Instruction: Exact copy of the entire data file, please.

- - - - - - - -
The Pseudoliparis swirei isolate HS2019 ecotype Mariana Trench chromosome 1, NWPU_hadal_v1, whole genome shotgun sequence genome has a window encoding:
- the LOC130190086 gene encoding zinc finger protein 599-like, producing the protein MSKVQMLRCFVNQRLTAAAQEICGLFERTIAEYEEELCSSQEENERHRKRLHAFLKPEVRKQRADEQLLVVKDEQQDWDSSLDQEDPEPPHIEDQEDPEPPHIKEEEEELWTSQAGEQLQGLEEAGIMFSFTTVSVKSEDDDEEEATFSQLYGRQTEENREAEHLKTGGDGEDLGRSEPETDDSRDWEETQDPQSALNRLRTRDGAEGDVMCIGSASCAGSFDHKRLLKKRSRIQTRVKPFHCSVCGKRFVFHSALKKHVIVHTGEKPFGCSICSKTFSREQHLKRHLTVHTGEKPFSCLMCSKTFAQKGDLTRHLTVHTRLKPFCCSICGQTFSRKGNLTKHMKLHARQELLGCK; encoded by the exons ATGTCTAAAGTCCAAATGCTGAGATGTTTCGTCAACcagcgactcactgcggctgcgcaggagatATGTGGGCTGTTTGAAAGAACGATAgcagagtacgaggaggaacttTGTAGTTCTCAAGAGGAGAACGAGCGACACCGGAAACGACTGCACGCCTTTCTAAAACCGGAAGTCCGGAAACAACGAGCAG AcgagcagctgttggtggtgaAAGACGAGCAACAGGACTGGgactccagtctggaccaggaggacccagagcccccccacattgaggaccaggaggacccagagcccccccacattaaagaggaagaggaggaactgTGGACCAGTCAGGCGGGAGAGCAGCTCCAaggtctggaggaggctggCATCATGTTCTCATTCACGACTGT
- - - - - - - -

The Pseudoliparis swirei isolate HS2019 ecotype Mariana Trench chromosome 1, NWPU_hadal_v1, whole genome shotgun sequence genome has a window encoding:
- the LOC130190086 gene encoding zinc finger protein 599-like, producing the protein MSKVQMLRCFVNQRLTAAAQEICGLFERTIAEYEEELCSSQEENERHRKRLHAFLKPEVRKQRADEQLLVVKDEQQDWDSSLDQEDPEPPHIEDQEDPEPPHIKEEEEELWTSQAGEQLQGLEEAGIMFSFTTVSVKSEDDDEEEATFSQLYGRQTEENREAEHLKTGGDGEDLGRSEPETDDSRDWEETQDPQSALNRLRTRDGAEGDVMCIGSASCAGSFDHKRLLKKRSRIQTRVKPFHCSVCGKRFVFHSALKKHVIVHTGEKPFGCSICSKTFSREQHLKRHLTVHTGEKPFSCLMCSKTFAQKGDLTRHLTVHTRLKPFCCSICGQTFSRKGNLTKHMKLHARQELLGCK; encoded by the exons ATGTCTAAAGTCCAAATGCTGAGATGTTTCGTCAACcagcgactcactgcggctgcgcaggagatATGTGGGCTGTTTGAAAGAACGATAgcagagtacgaggaggaacttTGTAGTTCTCAAGAGGAGAACGAGCGACACCGGAAACGACTGCACGCCTTTCTAAAACCGGAAGTCCGGAAACAACGAGCAG AcgagcagctgttggtggtgaAAGACGAGCAACAGGACTGGgactccagtctggaccaggaggacccagagcccccccacattgaggaccaggaggacccagagcccccccacattaaagaggaagaggaggaactgTGGACCAGTCAGGCGGGAGAGCAGCTCCAaggtctggaggaggctggCATCATGTTCTCATTCACGACTGT